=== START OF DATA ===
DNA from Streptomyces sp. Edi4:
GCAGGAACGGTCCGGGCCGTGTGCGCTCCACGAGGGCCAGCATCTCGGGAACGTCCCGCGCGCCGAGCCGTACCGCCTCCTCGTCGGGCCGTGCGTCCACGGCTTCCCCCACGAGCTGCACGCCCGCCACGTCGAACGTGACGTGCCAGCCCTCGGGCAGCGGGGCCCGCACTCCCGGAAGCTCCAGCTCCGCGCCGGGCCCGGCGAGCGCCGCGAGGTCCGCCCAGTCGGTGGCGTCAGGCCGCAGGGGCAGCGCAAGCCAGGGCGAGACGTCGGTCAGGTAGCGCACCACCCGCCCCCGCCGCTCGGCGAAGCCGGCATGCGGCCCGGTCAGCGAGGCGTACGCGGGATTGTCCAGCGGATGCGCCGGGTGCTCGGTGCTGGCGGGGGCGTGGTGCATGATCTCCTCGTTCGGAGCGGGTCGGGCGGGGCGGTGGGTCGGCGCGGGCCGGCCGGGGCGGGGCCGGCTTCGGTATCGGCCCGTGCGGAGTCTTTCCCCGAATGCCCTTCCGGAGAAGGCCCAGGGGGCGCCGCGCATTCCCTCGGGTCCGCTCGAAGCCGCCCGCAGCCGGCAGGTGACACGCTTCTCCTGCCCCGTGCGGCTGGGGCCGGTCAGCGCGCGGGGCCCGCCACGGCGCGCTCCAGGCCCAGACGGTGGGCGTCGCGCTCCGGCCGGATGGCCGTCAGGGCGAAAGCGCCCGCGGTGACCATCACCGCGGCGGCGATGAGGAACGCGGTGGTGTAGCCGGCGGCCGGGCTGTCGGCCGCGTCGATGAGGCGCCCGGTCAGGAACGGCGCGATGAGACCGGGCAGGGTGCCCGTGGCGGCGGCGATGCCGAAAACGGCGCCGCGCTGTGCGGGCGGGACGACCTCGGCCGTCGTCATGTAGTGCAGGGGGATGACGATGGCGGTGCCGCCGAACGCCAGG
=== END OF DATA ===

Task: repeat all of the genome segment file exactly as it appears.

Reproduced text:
DNA from Streptomyces sp. Edi4:
GCAGGAACGGTCCGGGCCGTGTGCGCTCCACGAGGGCCAGCATCTCGGGAACGTCCCGCGCGCCGAGCCGTACCGCCTCCTCGTCGGGCCGTGCGTCCACGGCTTCCCCCACGAGCTGCACGCCCGCCACGTCGAACGTGACGTGCCAGCCCTCGGGCAGCGGGGCCCGCACTCCCGGAAGCTCCAGCTCCGCGCCGGGCCCGGCGAGCGCCGCGAGGTCCGCCCAGTCGGTGGCGTCAGGCCGCAGGGGCAGCGCAAGCCAGGGCGAGACGTCGGTCAGGTAGCGCACCACCCGCCCCCGCCGCTCGGCGAAGCCGGCATGCGGCCCGGTCAGCGAGGCGTACGCGGGATTGTCCAGCGGATGCGCCGGGTGCTCGGTGCTGGCGGGGGCGTGGTGCATGATCTCCTCGTTCGGAGCGGGTCGGGCGGGGCGGTGGGTCGGCGCGGGCCGGCCGGGGCGGGGCCGGCTTCGGTATCGGCCCGTGCGGAGTCTTTCCCCGAATGCCCTTCCGGAGAAGGCCCAGGGGGCGCCGCGCATTCCCTCGGGTCCGCTCGAAGCCGCCCGCAGCCGGCAGGTGACACGCTTCTCCTGCCCCGTGCGGCTGGGGCCGGTCAGCGCGCGGGGCCCGCCACGGCGCGCTCCAGGCCCAGACGGTGGGCGTCGCGCTCCGGCCGGATGGCCGTCAGGGCGAAAGCGCCCGCGGTGACCATCACCGCGGCGGCGATGAGGAACGCGGTGGTGTAGCCGGCGGCCGGGCTGTCGGCCGCGTCGATGAGGCGCCCGGTCAGGAACGGCGCGATGAGACCGGGCAGGGTGCCCGTGGCGGCGGCGATGCCGAAAACGGCGCCGCGCTGTGCGGGCGGGACGACCTCGGCCGTCGTCATGTAGTGCAGGGGGATGACGATGGCGGTGCCGCCGAACGCCAGG